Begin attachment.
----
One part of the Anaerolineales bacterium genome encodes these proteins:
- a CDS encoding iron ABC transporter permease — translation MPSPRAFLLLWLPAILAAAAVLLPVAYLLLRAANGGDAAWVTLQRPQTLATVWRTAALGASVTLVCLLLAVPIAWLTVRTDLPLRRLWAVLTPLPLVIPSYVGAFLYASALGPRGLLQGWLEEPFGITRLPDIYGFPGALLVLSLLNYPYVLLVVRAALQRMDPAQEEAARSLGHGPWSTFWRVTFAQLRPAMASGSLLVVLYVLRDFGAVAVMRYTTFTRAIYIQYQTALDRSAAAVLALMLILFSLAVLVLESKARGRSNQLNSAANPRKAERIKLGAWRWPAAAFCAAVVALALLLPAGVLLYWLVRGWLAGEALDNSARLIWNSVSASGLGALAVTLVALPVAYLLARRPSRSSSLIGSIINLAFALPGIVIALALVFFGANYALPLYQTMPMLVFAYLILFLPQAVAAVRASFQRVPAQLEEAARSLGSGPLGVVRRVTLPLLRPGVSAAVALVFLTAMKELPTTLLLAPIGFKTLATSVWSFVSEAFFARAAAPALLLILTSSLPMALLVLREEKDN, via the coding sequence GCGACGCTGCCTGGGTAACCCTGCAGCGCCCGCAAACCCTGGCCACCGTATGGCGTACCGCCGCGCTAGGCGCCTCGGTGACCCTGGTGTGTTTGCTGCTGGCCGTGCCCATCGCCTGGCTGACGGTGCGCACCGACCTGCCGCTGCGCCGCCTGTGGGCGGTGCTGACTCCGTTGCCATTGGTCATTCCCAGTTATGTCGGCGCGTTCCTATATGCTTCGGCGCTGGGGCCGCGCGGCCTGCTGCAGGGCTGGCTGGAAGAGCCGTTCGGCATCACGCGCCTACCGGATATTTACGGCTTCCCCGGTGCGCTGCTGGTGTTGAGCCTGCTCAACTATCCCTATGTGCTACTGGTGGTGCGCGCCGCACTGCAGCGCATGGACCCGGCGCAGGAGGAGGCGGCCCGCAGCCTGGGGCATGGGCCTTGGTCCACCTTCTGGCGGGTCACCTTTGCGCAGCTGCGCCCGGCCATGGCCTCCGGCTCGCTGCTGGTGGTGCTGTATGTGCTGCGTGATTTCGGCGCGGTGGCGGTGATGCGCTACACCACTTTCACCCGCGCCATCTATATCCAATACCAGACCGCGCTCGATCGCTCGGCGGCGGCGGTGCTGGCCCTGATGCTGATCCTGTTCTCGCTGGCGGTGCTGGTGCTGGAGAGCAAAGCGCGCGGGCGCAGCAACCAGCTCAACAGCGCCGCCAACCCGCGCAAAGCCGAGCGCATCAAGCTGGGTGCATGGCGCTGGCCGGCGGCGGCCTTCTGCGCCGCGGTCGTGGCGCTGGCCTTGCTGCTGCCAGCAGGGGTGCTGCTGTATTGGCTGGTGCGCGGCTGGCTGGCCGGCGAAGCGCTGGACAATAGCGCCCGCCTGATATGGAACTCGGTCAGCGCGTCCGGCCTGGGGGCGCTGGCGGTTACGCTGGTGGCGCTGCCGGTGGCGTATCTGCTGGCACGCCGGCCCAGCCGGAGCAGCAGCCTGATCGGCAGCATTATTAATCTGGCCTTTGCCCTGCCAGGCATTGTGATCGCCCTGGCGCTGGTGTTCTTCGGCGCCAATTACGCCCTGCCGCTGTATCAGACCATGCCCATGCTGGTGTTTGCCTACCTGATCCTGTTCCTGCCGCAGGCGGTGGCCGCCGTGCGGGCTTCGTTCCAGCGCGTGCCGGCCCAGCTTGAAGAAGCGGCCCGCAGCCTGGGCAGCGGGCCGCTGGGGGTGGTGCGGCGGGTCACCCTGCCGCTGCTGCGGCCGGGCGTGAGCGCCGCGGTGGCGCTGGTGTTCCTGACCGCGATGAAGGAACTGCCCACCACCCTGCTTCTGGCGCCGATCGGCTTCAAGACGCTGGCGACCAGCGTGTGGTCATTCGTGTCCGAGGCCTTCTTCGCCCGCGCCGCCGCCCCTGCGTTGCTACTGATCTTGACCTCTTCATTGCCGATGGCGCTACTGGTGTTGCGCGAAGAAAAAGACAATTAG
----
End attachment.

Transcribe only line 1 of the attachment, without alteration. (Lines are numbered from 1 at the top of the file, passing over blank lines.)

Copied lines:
One part of the Anaerolineales bacterium genome encodes these proteins: